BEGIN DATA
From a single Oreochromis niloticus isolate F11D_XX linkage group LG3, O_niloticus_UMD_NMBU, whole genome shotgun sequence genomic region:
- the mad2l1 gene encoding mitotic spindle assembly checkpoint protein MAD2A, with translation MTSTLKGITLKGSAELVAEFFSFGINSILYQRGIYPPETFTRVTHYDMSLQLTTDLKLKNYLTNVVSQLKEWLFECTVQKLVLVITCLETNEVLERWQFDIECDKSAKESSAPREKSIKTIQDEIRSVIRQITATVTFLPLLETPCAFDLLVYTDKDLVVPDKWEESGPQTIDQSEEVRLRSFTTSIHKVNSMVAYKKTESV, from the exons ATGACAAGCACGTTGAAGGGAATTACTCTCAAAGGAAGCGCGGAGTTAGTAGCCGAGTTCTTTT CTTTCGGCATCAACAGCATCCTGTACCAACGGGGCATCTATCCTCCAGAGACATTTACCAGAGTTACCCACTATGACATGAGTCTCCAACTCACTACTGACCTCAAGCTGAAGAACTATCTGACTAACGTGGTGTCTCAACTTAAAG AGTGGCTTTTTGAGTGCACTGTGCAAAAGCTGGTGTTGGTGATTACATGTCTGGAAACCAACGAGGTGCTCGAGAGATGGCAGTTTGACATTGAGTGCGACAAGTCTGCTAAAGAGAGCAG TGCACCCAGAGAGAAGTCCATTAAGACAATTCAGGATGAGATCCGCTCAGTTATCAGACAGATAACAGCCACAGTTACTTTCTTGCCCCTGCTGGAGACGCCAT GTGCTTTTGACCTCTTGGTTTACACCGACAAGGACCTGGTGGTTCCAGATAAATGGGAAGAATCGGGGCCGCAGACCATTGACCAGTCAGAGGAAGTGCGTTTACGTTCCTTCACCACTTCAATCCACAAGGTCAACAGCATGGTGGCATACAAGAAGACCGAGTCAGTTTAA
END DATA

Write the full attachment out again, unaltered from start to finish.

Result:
From a single Oreochromis niloticus isolate F11D_XX linkage group LG3, O_niloticus_UMD_NMBU, whole genome shotgun sequence genomic region:
- the mad2l1 gene encoding mitotic spindle assembly checkpoint protein MAD2A, with translation MTSTLKGITLKGSAELVAEFFSFGINSILYQRGIYPPETFTRVTHYDMSLQLTTDLKLKNYLTNVVSQLKEWLFECTVQKLVLVITCLETNEVLERWQFDIECDKSAKESSAPREKSIKTIQDEIRSVIRQITATVTFLPLLETPCAFDLLVYTDKDLVVPDKWEESGPQTIDQSEEVRLRSFTTSIHKVNSMVAYKKTESV, from the exons ATGACAAGCACGTTGAAGGGAATTACTCTCAAAGGAAGCGCGGAGTTAGTAGCCGAGTTCTTTT CTTTCGGCATCAACAGCATCCTGTACCAACGGGGCATCTATCCTCCAGAGACATTTACCAGAGTTACCCACTATGACATGAGTCTCCAACTCACTACTGACCTCAAGCTGAAGAACTATCTGACTAACGTGGTGTCTCAACTTAAAG AGTGGCTTTTTGAGTGCACTGTGCAAAAGCTGGTGTTGGTGATTACATGTCTGGAAACCAACGAGGTGCTCGAGAGATGGCAGTTTGACATTGAGTGCGACAAGTCTGCTAAAGAGAGCAG TGCACCCAGAGAGAAGTCCATTAAGACAATTCAGGATGAGATCCGCTCAGTTATCAGACAGATAACAGCCACAGTTACTTTCTTGCCCCTGCTGGAGACGCCAT GTGCTTTTGACCTCTTGGTTTACACCGACAAGGACCTGGTGGTTCCAGATAAATGGGAAGAATCGGGGCCGCAGACCATTGACCAGTCAGAGGAAGTGCGTTTACGTTCCTTCACCACTTCAATCCACAAGGTCAACAGCATGGTGGCATACAAGAAGACCGAGTCAGTTTAA